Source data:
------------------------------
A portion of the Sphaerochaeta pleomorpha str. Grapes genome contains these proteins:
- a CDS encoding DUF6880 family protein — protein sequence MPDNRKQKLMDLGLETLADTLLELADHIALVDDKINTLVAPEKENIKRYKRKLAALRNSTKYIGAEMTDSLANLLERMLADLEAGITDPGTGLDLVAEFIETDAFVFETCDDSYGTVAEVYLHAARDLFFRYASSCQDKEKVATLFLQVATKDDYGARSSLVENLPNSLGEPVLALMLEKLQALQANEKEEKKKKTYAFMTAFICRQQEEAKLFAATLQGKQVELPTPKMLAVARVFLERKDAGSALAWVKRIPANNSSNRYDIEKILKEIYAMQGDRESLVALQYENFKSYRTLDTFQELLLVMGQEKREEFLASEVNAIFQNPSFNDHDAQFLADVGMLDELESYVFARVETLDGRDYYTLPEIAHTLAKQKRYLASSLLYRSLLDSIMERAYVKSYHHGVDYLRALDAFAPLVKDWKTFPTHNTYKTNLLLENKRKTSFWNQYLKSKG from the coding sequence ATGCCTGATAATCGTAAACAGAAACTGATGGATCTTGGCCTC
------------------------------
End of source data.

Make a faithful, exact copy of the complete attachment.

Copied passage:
A portion of the Sphaerochaeta pleomorpha str. Grapes genome contains these proteins:
- a CDS encoding DUF6880 family protein — protein sequence MPDNRKQKLMDLGLETLADTLLELADHIALVDDKINTLVAPEKENIKRYKRKLAALRNSTKYIGAEMTDSLANLLERMLADLEAGITDPGTGLDLVAEFIETDAFVFETCDDSYGTVAEVYLHAARDLFFRYASSCQDKEKVATLFLQVATKDDYGARSSLVENLPNSLGEPVLALMLEKLQALQANEKEEKKKKTYAFMTAFICRQQEEAKLFAATLQGKQVELPTPKMLAVARVFLERKDAGSALAWVKRIPANNSSNRYDIEKILKEIYAMQGDRESLVALQYENFKSYRTLDTFQELLLVMGQEKREEFLASEVNAIFQNPSFNDHDAQFLADVGMLDELESYVFARVETLDGRDYYTLPEIAHTLAKQKRYLASSLLYRSLLDSIMERAYVKSYHHGVDYLRALDAFAPLVKDWKTFPTHNTYKTNLLLENKRKTSFWNQYLKSKG from the coding sequence ATGCCTGATAATCGTAAACAGAAACTGATGGATCTTGGCCTC